5 Ways to Create Space in a Small Room

by Sophie Tsang 01/23/2022

There’s no reason you need to feel limited by a small room. While it might seem that less space means less opportunity for creativity, there are still plenty of design tricks you can use to make the room feel bigger while expressing your personal style. Here we’ve put together some tips for decorating your small space so that you can feel at home no matter the size.

Go for Large Area Rugs

It might seem counterintuitive to choose a large rug for a small space. However, unlike small rugs that visually break up the floor space, a single large rug will unify everything and create the illusion of more room. Don’t be afraid of colors and bold patterns, too. A vibrant rug will create a unique focal point to build your design around without making the room feel smaller.

Swap Out the Sofa

Instead of a sofa, opt for arm chairs or love seats. With these smaller furnishings, you can seat the same number of people while keeping the space feeling more open and spacious. Even oversized armchairs work well for this design strategy. Arranging multiple chairs or loveseats with small end tables between them is a great alternative to a sofa that dominates the entire room. If you love your sofa too much to replace it, try making it a statement furnishing in the room rather than surround it with clutter. This way you can create more space while still enjoying the seating you prefer.

Include Mirrors

To make a room seem bigger in a simple step, just add a mirror. Not only does it create the illusion of more space, it helps bounce light back into the room. This is a great way to take advantage of that single window or even to make that new statement light fixture shine its brightest. For an added design twist, try layering mirrors of different sizes or shapes on the mantle or sideboard.

Be Mindful of Art Placement

If you have art, photography or other wall-mounted decor, try hanging it at eye-level or above. You can even set up a gallery wall to show off your favorite pieces while drawing the gaze upward. Try arranging up rather than out to the sides when hanging decor and you’ll make the room feel taller and more open.

Add Height

Another way to add height and more space to a small room is with window dressings. Try hanging curtain rods a foot or more above the top of the window frame and using heavy, solid colored drapes on either side. You’ll be amazed by how much of a difference it makes to the overall look and feel of the space. Not only does it make the window seem larger, it evokes the elegance and sophistication of a high vaulted ceiling with no remodeling.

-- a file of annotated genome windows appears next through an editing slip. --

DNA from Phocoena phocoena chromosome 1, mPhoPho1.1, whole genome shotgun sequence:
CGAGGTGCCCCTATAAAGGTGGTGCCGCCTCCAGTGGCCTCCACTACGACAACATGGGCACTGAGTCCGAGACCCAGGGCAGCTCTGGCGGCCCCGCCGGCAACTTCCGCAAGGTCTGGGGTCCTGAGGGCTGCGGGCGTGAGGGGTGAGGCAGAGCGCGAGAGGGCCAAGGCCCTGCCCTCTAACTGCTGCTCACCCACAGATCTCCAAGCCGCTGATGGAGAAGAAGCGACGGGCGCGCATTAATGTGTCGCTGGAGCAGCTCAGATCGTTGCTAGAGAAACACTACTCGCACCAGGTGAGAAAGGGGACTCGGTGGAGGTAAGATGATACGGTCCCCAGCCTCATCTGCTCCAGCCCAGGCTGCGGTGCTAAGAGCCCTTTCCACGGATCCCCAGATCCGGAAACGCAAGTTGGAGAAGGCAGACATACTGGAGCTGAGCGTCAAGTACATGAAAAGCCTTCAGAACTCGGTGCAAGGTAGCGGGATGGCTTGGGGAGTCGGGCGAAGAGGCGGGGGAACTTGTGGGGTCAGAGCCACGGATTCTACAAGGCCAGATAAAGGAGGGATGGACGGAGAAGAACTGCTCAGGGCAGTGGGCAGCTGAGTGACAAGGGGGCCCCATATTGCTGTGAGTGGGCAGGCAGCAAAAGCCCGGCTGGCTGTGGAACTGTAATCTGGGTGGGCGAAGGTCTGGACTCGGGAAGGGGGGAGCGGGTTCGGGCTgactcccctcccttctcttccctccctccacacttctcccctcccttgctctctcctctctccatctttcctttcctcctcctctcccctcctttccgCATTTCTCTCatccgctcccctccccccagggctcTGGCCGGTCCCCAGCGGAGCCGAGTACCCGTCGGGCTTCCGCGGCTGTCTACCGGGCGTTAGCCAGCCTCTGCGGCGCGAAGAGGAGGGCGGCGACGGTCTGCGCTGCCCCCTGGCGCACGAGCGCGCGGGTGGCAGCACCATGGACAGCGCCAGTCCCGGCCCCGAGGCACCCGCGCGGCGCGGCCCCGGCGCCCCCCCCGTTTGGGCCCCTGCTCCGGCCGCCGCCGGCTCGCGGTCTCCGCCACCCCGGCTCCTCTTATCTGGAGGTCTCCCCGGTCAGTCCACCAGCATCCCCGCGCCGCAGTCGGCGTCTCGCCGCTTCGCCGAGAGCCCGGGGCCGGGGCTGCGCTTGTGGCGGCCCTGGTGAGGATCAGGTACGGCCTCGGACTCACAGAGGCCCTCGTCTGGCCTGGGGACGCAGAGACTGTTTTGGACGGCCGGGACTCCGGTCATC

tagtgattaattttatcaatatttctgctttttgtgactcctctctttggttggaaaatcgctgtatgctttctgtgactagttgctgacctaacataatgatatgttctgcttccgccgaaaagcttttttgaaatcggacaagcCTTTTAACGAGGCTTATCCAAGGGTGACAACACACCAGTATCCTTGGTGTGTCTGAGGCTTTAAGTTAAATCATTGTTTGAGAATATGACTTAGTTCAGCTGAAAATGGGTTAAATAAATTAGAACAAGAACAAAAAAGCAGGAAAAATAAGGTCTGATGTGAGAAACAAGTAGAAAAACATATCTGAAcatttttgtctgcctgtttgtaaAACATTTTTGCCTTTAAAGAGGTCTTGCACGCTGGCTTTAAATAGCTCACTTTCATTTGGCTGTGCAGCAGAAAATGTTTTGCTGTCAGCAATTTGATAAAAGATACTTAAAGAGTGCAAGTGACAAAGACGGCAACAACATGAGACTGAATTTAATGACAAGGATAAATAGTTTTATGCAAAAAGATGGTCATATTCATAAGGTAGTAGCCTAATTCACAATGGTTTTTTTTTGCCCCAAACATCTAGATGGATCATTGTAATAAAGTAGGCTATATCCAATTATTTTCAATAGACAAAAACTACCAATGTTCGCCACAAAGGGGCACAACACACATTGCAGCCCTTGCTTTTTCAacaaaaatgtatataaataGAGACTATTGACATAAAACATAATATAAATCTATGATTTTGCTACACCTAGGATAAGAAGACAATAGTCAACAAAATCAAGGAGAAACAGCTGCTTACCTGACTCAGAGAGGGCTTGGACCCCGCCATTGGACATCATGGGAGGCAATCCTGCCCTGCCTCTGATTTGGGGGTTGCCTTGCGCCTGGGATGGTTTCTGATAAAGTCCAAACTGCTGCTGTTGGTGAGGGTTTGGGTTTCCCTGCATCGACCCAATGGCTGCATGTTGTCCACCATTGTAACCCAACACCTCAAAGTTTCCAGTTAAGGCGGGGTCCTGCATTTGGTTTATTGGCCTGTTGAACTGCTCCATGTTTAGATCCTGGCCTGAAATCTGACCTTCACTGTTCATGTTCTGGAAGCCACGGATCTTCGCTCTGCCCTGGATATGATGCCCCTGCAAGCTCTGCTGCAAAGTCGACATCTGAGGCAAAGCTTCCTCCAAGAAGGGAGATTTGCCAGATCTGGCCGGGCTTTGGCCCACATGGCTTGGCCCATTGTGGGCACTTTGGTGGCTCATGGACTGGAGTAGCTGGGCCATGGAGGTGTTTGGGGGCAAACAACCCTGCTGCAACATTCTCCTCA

These tips are all excellent places to begin when designing a small room. You can use the above ideas in living rooms, bedrooms, dining rooms and even kitchens depending on the layout of your home. Even the simplest changes can create more space and help you enjoy your home to the fullest.

About the Author

Sophie Tsang

Sophie’s Civil Engineering background and marketing expertise contribute to her broad understanding and high efficiency in marketing real estate properties. She has been consistently a top performer since 2005, and ranks top 1% of all Silicon Valley Realtors, and top 1000 Realtors in the country per World Street Journal Real Trends.

As a seasoned negotiator, Sophie’s no-nonsense marketing system and meticulous attention to details have been key success factors. She is known as the The Fixer, or the Miracle Worker, frequently helps sellers sell their homes when other agents had failed or given up. She helps buyers get into homes when they previously struggled. 19 years in Real Estate, Sophie has honed her skills on getting the best possible results for her clients. Her trusted network of vendors and use of cutting-edge technology ensure each step of each transaction is executed to achieve next level result!

Sophie is a proud parent of 2 Eagle Scouts. She has done guest speaking at Faith Radio, and written a column for World Journal Newspaper to share her Real Estate knowledge. Sophie is a Palo Alto Rotarian and a Paul Harris Fellow, also a Golden Gate Keeper (Golden Gate National Park Conservancy)